Author Alexandra Fuller to visit Boswell

Alexandra Fuller, author of "Cocktail Hour Under the Tree of Forgetfulness," will be interviewed by Lake Effect's Mitch Teich at Boswell on Tuesday, July 10.

By - Jul 8th, 2012 04:00 am
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There are several reasons why Alexandra Fuller wrote Cocktail Hour Under the Tree of Forgetfulness, the sequel to her best-selling memoir Don’t Let’s Go to the Dogs Tonight: An African Childhood, which Fuller wrote about her chaotic and perilous childhood growing up in Rhodesia, Malawi and Zambia. Fuller will share these reasons when she discusses her book with Mitch Teich from WUWM’s Lake Effect at Boswell Book Company on Tuesday, July 10.

Local readers have been clamoring for Ms. Fuller’s stories for years, said Daniel Goldin, proprietor of Boswell, and he is much honored Fuller’s publisher, Penguin Books, is including Boswell for the promotional tour of her latest memoir.

In Don’t Let’s Go to the Dogs Tonight: An African Childhood, Fuller revisits her childhood, focusing on her rather unorthodox parents, Tim and Nicola Fuller. The elder Fullers weren’t exactly overjoyed with the first book. In fact, they felt betrayed about their daughter’s raw exposure of her difficult childhood. But in Cocktail Hour Under the Tree of Forgetfulness, Alexandra is more empathetic towards her parents and the challenges they faced, which include extreme poverty, war and the loss of children. At turns, Fuller’s parents seem like polar opposites. Her father is reserved and stalwart. Her mother who proudly calls herself “Nicola Fuller of Central Africa,” is salacious and opinionated.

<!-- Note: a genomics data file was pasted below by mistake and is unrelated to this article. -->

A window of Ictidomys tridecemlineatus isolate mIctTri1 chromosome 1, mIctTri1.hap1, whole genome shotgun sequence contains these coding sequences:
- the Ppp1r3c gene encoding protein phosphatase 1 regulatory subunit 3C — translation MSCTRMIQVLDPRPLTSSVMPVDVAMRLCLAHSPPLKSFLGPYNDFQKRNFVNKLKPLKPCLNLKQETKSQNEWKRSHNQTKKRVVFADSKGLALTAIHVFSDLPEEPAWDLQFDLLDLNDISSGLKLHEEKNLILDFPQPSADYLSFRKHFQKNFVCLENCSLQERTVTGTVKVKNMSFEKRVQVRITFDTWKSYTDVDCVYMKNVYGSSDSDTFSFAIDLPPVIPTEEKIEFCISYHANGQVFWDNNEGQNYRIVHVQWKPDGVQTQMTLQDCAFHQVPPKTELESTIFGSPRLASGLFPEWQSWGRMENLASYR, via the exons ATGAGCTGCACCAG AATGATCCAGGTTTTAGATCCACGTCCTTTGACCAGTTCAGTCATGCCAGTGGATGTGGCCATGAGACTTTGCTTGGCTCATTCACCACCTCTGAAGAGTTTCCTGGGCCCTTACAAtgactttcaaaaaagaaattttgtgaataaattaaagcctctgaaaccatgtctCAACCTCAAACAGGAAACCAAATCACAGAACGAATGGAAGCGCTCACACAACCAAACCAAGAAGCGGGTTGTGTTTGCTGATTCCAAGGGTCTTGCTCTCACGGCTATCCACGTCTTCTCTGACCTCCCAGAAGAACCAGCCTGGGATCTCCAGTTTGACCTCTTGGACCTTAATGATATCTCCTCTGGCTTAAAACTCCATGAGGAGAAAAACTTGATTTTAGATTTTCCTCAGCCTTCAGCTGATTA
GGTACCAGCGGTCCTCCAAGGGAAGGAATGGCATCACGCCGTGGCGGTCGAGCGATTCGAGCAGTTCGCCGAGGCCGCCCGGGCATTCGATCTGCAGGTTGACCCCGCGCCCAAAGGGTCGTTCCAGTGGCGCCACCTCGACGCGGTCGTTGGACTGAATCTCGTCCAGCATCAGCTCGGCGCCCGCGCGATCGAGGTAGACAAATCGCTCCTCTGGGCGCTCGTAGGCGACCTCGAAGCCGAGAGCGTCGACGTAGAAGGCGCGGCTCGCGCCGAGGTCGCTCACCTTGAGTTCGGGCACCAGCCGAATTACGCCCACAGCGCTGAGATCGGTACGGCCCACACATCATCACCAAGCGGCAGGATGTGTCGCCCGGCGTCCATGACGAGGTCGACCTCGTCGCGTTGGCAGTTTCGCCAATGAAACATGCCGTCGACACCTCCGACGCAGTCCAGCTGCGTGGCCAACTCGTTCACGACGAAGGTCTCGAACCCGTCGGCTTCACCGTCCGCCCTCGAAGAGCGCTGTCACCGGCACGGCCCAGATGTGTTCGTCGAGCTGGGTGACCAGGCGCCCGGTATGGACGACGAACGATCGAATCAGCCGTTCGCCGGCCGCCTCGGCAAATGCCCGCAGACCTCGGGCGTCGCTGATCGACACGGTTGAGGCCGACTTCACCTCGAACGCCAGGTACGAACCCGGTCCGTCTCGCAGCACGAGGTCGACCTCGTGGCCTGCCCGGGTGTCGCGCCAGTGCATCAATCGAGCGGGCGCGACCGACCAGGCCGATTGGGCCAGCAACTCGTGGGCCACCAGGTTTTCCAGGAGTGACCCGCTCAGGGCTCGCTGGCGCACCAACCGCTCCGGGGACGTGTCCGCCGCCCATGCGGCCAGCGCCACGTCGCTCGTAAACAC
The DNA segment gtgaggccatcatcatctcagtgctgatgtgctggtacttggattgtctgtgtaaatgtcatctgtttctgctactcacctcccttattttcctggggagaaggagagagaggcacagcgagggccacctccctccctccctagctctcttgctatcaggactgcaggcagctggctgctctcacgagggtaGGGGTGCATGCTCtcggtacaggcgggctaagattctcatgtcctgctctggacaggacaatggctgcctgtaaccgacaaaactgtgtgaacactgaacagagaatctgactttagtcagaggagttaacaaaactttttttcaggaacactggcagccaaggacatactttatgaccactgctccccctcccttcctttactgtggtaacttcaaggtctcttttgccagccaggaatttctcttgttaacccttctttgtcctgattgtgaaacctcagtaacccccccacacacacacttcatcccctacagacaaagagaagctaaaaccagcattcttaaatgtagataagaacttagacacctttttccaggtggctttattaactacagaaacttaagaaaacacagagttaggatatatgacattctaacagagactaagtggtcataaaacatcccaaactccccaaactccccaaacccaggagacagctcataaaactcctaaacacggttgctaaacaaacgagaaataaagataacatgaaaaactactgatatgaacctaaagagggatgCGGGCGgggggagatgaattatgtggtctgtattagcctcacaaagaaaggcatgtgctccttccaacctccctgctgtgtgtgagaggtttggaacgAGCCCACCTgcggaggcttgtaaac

To write Cocktail Hour Under the Tree of Forgetfulness, Fuller spent hours taping her parents, asking them about their lives. Fuller’s mother once said to her, “You don’t know who I really am. You never asked me.” Fuller listened to these tapes closely and was struck by her parents’ courageousness and sense of pride in the face of adversity. She truly began to see them as fully-dimensional human beings, not just her parents. “They really knew how to take care of themselves,” Fuller said.

Have Fuller’s parents read Cocktail Hour Under the Tree of Forgetfulness? “Officially” they have not, Fuller said, but “unofficially” they are alright with it. As for the readers of her latest book, Fuller said, “People are astonished by this raw truth.”

Mitch Teich, who will open up a discussion to the audience after the interview, is very enthusiastic about Fuller’s visit.

“I’m hoping she’ll be able to give us her thoughts about why a story that seems so different to our own experience (in a place like the United States) resonates so strongly with readers here,” he said. “I’m also interested in how memoirists are able to keep their past fresh at hand and interpret it in a way that is both personal and universally interesting, that is, present in a way that readers will appreciate without doing a disservice to the subjects of her writing.”

When asked what she wants Milwaukee readers to get from Cocktail Hour Under the Tree of Forgetfulness, Fuller said she wants readers to realize that we can’t separate the rest of the globe; that borders aren’t really borders and experience is universal.

“Be unafraid of being alive,” she said. “If you live your passion, you’ll make mistakes, but forgive yourself.”

The free event takes place at Boswell Book Company, 2559 N. Downer Avenue, at 7 p.m. For more information, visit

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